Concert Hall, Sydney Opera House
December 14, 2017
A performance of Handel’s Messiah invariably draws a crowd. The oratorio, perhaps one of the most famous pieces of classical music of all time, attracts everyone from the less observant Christmas-and-Easter concertgoers, to choral aficionados, not to mention the harder core of professional Messiah-chasers.
“I needed not sell one single ticket at the door,” boasted Handel of the premiere in Dublin in 1742, where space was so tight that gentlemen were urged not to bring their swords to the performance and the ladies were urged not to wear hoop skirts. While Handel was disappointed by the reception for the London premiere (at which George II stood during the Hallelujah Chorus, ushering in a tradition that would last centuries), Messiah has become a staple for may concertgoers and a hallmark of the Christmas season. And judging by the sell-out crowd on Thursday night at the Sydney Opera House (where security staff diligently ensured swords were left outside the Concert Hall), enthusiasm for the work hasn’t dimmed.
And why should it, with the power and glory of 650 singers from Sydney Philharmonia Choirs filling the concert hall with antiphonal splendour? The first magnificent chorus And the glory of the Lord shall be revealed, delivered with fine diction and precision under the baton of Elizabeth Scott – making history as the first Australian female conductor to lead the work on the Opera House stage – immediately brought home the majesty of this work.
Against this mammoth choir (about the size of the entire audience at the work’s Dublin premiere) were arrayed relatively modest orchestral forces, strings and continuo gilded with oboes and bassoons – with trumpet and drums adding panache to the more triumphant moments – who nonetheless held their own, delivering clean lines and a beautiful depth of sound.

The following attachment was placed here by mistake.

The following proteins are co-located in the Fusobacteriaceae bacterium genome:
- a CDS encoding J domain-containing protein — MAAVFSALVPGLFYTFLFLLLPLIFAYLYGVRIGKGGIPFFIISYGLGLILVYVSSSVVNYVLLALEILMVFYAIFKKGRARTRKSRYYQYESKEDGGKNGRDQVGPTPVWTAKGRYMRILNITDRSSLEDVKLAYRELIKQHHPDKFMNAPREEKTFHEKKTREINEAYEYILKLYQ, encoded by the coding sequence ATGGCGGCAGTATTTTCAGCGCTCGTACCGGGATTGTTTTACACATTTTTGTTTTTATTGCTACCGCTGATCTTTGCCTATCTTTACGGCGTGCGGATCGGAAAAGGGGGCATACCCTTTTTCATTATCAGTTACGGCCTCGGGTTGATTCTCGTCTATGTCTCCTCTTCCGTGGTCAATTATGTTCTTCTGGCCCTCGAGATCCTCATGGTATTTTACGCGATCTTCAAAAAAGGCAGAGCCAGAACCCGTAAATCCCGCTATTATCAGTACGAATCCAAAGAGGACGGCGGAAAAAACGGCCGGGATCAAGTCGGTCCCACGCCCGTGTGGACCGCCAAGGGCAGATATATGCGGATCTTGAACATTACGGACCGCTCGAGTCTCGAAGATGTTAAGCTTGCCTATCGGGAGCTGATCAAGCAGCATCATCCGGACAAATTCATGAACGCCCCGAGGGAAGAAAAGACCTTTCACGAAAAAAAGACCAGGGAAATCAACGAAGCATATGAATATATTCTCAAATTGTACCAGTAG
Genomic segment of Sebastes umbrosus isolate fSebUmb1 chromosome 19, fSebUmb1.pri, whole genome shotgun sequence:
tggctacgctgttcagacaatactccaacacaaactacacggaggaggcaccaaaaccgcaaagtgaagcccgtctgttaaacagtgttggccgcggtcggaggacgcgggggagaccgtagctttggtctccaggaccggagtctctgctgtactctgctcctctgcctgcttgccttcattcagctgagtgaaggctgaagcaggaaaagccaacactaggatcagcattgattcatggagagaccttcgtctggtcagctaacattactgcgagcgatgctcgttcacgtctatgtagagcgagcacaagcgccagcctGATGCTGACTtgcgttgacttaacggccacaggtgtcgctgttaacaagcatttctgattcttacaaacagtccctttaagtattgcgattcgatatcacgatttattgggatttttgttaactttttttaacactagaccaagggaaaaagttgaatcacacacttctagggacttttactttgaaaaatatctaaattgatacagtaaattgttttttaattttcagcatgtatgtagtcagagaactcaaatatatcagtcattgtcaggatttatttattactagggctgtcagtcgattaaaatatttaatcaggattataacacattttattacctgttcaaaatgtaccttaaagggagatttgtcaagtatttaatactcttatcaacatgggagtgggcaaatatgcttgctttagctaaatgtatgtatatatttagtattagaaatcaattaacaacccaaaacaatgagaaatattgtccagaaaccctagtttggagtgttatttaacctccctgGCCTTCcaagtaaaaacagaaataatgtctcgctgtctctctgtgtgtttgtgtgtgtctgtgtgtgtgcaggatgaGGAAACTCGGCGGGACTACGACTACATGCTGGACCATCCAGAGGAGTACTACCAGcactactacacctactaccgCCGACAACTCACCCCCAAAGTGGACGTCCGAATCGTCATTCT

Andrew Goodwin’s tenor was warm and resonant, combining a round, liquid tone with the power to back it up, from his opening Ev’ry valley shall be exalted to the more severe Thou shalt break them with a rod of iron – his duet with mezzo soprano Helen Sherman O death, where is thy sting? was particularly fine.
Sherman has been busy lately, performing the title role in Pinchgut Opera’s The Coronation of Poppea, for which Limelight’s Justine Nguyen praised her “meltingly lovely tone”. She brought this tone to the alto arias of Messiah with verve, and while there were a few moments when heavy vibrato obscured the text, her delivery of the da capo aria He was despised and rejected of men was masterful.
Miriam Allan brought a penetrating soprano sound to her arias, demonstrating a light flexibility and – when called for – a stunningly delicate pianissimo. Highlights included her rendition of How beautiful are the feet and I know that my Redeemer liveth.
Baritone David Greco – who has also been kept busy in recent weeks between Poppea and Bach with the Sydney Symphony Orchestra – brought his burnished tone to bear on the bass solos, giving a detailed, characterful performance. He matched his lines perfectly to the sombre strings of The people that walked in darkness – his ornament on the word “death” was profoundly haunting – while he brought an athletic spring to the melismas of Why do the nations against the thrumming energy of the orchestra. He gave a rousing account of The trumpet shall sound, duetting with SSO trumpeter Paul Goodchild, who imbued the fanfare with resplendent tone and subtle, sensitive shape.
While approaches to style and vibrato varied across the soloists, they each brought plenty of personality to their roles. But weaving it all together was Scott, who deftly managed the combinations of smaller and larger choral forces providing contrast and weight with a fine sense of balance, and she gave the whole work a sense of steady momentum that never flagged.
The chorus excelled in the bright and chirpy All we like sheep, and if there were moments of more complex choral writing – some clarity was lost in the fugue And with His stripes we are healed – there were some particularly fine moments: the fugue He trusted in God, that he would deliver Him was spectacular, the Hallelujah Chorus a finely paced climax and the final Amen was lush and moving. Also worthy of a mention is concertmaster Fiona Ziegler, whose violin solos in the oratorio’s final throes – against stripped back continuo – were a pleasure.
All in all, a rousing performance of a perennial favourite and one, I’m sure, that had both Handel old hands and first-timers to Messiah leaving the Concert Hall on a high.
Elizabeth Scott conducts Handel’s Messiah with Sydney Philharmonia Choirs at the Sydney Opera House until December 16.